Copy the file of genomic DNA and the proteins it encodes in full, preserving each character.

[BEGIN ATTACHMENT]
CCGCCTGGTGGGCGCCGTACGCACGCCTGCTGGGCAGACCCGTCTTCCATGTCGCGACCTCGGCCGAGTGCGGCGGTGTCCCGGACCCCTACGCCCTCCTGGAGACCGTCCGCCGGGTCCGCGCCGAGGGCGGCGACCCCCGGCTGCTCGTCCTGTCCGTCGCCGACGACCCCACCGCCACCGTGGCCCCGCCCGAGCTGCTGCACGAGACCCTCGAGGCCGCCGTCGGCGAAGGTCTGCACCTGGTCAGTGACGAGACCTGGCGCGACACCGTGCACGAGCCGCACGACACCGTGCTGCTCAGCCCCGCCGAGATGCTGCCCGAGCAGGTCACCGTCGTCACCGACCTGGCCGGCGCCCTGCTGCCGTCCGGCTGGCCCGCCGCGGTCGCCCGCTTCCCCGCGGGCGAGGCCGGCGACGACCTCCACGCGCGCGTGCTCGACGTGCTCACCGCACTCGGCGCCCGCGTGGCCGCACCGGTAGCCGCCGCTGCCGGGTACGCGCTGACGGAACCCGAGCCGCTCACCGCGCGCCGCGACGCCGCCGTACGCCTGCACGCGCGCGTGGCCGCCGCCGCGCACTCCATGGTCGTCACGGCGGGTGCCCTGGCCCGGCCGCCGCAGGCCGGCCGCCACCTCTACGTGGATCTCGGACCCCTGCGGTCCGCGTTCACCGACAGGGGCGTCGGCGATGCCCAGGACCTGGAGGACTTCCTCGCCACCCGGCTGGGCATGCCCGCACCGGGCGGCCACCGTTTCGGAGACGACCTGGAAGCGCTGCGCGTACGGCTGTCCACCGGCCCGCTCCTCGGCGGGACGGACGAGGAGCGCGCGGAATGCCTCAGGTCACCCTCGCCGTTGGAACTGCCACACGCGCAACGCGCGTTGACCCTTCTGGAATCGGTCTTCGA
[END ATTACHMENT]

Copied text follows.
CCGCCTGGTGGGCGCCGTACGCACGCCTGCTGGGCAGACCCGTCTTCCATGTCGCGACCTCGGCCGAGTGCGGCGGTGTCCCGGACCCCTACGCCCTCCTGGAGACCGTCCGCCGGGTCCGCGCCGAGGGCGGCGACCCCCGGCTGCTCGTCCTGTCCGTCGCCGACGACCCCACCGCCACCGTGGCCCCGCCCGAGCTGCTGCACGAGACCCTCGAGGCCGCCGTCGGCGAAGGTCTGCACCTGGTCAGTGACGAGACCTGGCGCGACACCGTGCACGAGCCGCACGACACCGTGCTGCTCAGCCCCGCCGAGATGCTGCCCGAGCAGGTCACCGTCGTCACCGACCTGGCCGGCGCCCTGCTGCCGTCCGGCTGGCCCGCCGCGGTCGCCCGCTTCCCCGCGGGCGAGGCCGGCGACGACCTCCACGCGCGCGTGCTCGACGTGCTCACCGCACTCGGCGCCCGCGTGGCCGCACCGGTAGCCGCCGCTGCCGGGTACGCGCTGACGGAACCCGAGCCGCTCACCGCGCGCCGCGACGCCGCCGTACGCCTGCACGCGCGCGTGGCCGCCGCCGCGCACTCCATGGTCGTCACGGCGGGTGCCCTGGCCCGGCCGCCGCAGGCCGGCCGCCACCTCTACGTGGATCTCGGACCCCTGCGGTCCGCGTTCACCGACAGGGGCGTCGGCGATGCCCAGGACCTGGAGGACTTCCTCGCCACCCGGCTGGGCATGCCCGCACCGGGCGGCCACCGTTTCGGAGACGACCTGGAAGCGCTGCGCGTACGGCTGTCCACCGGCCCGCTCCTCGGCGGGACGGACGAGGAGCGCGCGGAATGCCTCAGGTCACCCTCGCCGTTGGAACTGCCACACGCGCAACGCGCGTTGACCCTTCTGGAATCGGTCTTCGA